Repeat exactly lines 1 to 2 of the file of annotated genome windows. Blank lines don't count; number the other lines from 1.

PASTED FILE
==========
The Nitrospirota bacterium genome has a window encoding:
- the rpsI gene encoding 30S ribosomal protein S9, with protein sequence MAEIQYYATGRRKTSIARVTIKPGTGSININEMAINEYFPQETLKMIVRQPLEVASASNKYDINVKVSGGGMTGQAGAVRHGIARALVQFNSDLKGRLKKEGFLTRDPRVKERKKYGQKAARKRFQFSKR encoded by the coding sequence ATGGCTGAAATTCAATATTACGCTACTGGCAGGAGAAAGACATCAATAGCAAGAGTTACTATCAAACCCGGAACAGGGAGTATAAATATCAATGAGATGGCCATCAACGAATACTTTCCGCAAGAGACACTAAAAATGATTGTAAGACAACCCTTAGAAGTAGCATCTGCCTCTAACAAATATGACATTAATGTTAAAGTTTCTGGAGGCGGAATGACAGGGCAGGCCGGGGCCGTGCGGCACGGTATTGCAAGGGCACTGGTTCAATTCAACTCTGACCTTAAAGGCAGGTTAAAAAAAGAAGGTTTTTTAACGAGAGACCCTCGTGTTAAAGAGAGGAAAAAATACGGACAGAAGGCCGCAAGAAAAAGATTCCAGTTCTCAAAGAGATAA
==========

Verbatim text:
The Nitrospirota bacterium genome has a window encoding:
- the rpsI gene encoding 30S ribosomal protein S9, with protein sequence MAEIQYYATGRRKTSIARVTIKPGTGSININEMAINEYFPQETLKMIVRQPLEVASASNKYDINVKVSGGGMTGQAGAVRHGIARALVQFNSDLKGRLKKEGFLTRDPRVKERKKYGQKAARKRFQFSKR encoded by the coding sequence ATGGCTGAAATTCAATATTACGCTACTGGCAGGAGAAAGACATCAATAGCAAGAGTTACTATCAAACCCGGAACAGGGAGTATAAATATCAATGAGATGGCCATCAACGAATACTTTCCGCAAGAGACACTAAAAATGATTGTAAGACAACCCTTAGAAGTAGCATCTGCCTCTAACAAATATGACATTAATGTTAAAGTTTCTGGAGGCGGAATGACAGGGCAGGCCGGGGCCGTGCGGCACGGTATTGCAAGGGCACTGGTTCAATTCAACTCTGACCTTAAAGGCAGGTTAAAAAAAGAAGGTTTTTTAACGAGAGACCCTCGTGTTAAAGAGAGGAAAAAATACGGACAGAAGGCCGCAAGAAAAAGATTCCAGTTCTCAAAGAGATAA